France to create 11,000 new housing units for refugees | News | DW | 17.06.2015
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France to create 11,000 new housing units for refugees

French Interior Minister Bernard Cazeneuve has announced a plan to create thousands of new shelter places for the huge influx of migrants to EU shores. Cazeneuve said it was a matter of "humanity and solidarity."

France plans to create 11,000 new housing places for asylum seekers, the country's interior ministry announced on Wednesday.

The plan will see new shelters built for at least 4,000 people by 2016, accommodation for 5,500 who have already been granted asylum, and some 1,500 places in emergency housing for those who have entered France illegally.

"The proposals were developed with a concern for coherence, humanity and solidarity," said Interior Minister Bernard Cazeneuve. He added that some 4,000 housing places have already been built in France since 2012.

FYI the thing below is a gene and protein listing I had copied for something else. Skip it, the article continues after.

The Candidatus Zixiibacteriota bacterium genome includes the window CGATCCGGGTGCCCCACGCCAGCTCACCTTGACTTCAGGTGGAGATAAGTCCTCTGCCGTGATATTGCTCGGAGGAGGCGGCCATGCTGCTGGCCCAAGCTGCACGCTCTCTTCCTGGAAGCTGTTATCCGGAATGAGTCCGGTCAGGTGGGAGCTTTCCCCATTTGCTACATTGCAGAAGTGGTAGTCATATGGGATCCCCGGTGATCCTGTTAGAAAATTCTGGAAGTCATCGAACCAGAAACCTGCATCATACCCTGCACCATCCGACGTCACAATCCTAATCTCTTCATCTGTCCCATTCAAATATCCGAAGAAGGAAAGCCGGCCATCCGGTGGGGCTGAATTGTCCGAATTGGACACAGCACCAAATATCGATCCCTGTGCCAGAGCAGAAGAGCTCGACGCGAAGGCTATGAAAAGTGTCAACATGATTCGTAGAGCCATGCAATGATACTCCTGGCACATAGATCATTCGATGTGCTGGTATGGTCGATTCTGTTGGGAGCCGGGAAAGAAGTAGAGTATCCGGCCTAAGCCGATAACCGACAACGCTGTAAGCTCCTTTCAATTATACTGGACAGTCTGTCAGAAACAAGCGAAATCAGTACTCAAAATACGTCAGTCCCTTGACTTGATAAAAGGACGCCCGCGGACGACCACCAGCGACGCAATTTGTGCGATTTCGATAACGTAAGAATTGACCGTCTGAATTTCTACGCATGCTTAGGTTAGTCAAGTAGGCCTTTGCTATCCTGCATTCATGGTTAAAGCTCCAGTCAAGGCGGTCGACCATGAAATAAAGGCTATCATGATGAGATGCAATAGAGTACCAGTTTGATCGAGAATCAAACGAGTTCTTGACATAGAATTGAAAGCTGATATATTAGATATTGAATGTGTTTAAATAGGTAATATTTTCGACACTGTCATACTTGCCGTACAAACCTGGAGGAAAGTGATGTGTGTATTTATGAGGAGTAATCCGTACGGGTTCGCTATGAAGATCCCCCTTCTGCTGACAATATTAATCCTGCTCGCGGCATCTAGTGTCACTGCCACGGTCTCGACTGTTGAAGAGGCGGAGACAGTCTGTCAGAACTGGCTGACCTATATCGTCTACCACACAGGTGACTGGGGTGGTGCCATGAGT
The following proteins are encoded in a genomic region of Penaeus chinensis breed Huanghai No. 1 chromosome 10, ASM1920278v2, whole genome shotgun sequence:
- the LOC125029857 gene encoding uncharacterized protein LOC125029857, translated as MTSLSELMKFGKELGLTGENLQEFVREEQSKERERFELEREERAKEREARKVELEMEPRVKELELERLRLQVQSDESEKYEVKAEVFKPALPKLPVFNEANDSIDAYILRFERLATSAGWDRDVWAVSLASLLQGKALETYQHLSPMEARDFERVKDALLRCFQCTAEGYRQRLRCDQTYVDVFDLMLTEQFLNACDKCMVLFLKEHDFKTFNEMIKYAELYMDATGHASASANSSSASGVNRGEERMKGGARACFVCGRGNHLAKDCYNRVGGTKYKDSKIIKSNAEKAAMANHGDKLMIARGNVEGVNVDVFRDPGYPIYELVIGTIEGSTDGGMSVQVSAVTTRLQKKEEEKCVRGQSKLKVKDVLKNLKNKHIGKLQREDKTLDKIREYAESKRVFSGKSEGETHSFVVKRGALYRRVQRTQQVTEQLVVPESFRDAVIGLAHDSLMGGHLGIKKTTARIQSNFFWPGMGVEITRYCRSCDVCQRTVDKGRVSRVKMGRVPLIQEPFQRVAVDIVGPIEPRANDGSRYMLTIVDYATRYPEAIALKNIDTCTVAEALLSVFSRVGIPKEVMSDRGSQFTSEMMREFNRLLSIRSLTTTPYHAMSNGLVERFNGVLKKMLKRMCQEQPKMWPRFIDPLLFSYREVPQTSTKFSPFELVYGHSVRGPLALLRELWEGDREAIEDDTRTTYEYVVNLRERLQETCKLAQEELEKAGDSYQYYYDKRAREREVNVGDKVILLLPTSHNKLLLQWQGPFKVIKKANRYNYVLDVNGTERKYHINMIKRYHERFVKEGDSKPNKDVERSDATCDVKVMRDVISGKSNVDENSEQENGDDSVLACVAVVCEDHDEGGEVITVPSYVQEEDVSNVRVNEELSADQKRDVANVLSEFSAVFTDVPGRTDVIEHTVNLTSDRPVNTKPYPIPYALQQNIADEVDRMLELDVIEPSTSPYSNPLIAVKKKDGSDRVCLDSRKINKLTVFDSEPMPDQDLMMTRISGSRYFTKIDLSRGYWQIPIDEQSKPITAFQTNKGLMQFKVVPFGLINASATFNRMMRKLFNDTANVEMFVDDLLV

Cazeneuve is a staunch supporter of a possible European Union plan to split refugees throughout the 28-member bloc along a quota system. France granted 20,640 asylum seekers the right to remain in the country permanently in 2014, but as 100,000 people have arrived at Europe's borders since the beginning of 2015, the country is struggling to handle the ever-increasing number of migrants fleeing conflict in the Middle East and Africa.

Migrant camps in Calais and Paris

The biggest difficulty facing France is how to deal with migrants with no legal status, many of whom recently set up makeshift camps in Paris and the coastal city of Calais.

Cazeneuve said that is for these kind of cases the 1,500 new places in emergency shelters are intended. On a recent trip to Calais, Cazeneuve said his ministry intends to encourage illegal migrants to apply for asylum, as it is the "best chance" for their future.

Hundreds of migrants have also been blocked for days at the border of Ventimiglia in Italy and Menton in France, where the police have blocked their entry, citing EU regulations that a migrant's asylum claims must be processed in the first EU nation they set foot in.

es/rc (AP, dpa)

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